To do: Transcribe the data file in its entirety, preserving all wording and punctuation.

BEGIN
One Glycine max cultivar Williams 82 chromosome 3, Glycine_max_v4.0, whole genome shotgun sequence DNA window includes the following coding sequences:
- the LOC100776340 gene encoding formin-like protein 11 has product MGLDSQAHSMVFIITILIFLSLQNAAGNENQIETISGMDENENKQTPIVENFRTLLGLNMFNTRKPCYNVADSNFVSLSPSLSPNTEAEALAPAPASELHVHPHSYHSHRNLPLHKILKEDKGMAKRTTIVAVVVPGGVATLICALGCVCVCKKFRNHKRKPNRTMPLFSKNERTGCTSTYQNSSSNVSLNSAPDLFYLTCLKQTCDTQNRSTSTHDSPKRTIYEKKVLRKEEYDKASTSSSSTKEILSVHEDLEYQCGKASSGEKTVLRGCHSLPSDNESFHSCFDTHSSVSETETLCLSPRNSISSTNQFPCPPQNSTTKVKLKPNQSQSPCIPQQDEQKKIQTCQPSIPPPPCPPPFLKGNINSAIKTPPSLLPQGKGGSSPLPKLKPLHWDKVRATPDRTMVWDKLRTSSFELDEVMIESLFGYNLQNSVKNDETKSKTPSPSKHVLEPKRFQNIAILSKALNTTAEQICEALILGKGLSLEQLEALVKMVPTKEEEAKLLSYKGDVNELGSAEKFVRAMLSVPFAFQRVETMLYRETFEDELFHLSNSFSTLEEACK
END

One Glycine max cultivar Williams 82 chromosome 3, Glycine_max_v4.0, whole genome shotgun sequence DNA window includes the following coding sequences:
- the LOC100776340 gene encoding formin-like protein 11 has product MGLDSQAHSMVFIITILIFLSLQNAAGNENQIETISGMDENENKQTPIVENFRTLLGLNMFNTRKPCYNVADSNFVSLSPSLSPNTEAEALAPAPASELHVHPHSYHSHRNLPLHKILKEDKGMAKRTTIVAVVVPGGVATLICALGCVCVCKKFRNHKRKPNRTMPLFSKNERTGCTSTYQNSSSNVSLNSAPDLFYLTCLKQTCDTQNRSTSTHDSPKRTIYEKKVLRKEEYDKASTSSSSTKEILSVHEDLEYQCGKASSGEKTVLRGCHSLPSDNESFHSCFDTHSSVSETETLCLSPRNSISSTNQFPCPPQNSTTKVKLKPNQSQSPCIPQQDEQKKIQTCQPSIPPPPCPPPFLKGNINSAIKTPPSLLPQGKGGSSPLPKLKPLHWDKVRATPDRTMVWDKLRTSSFELDEVMIESLFGYNLQNSVKNDETKSKTPSPSKHVLEPKRFQNIAILSKALNTTAEQICEALILGKGLSLEQLEALVKMVPTKEEEAKLLSYKGDVNELGSAEKFVRAMLSVPFAFQRVETMLYRETFEDELFHLSNSFSTLEEACK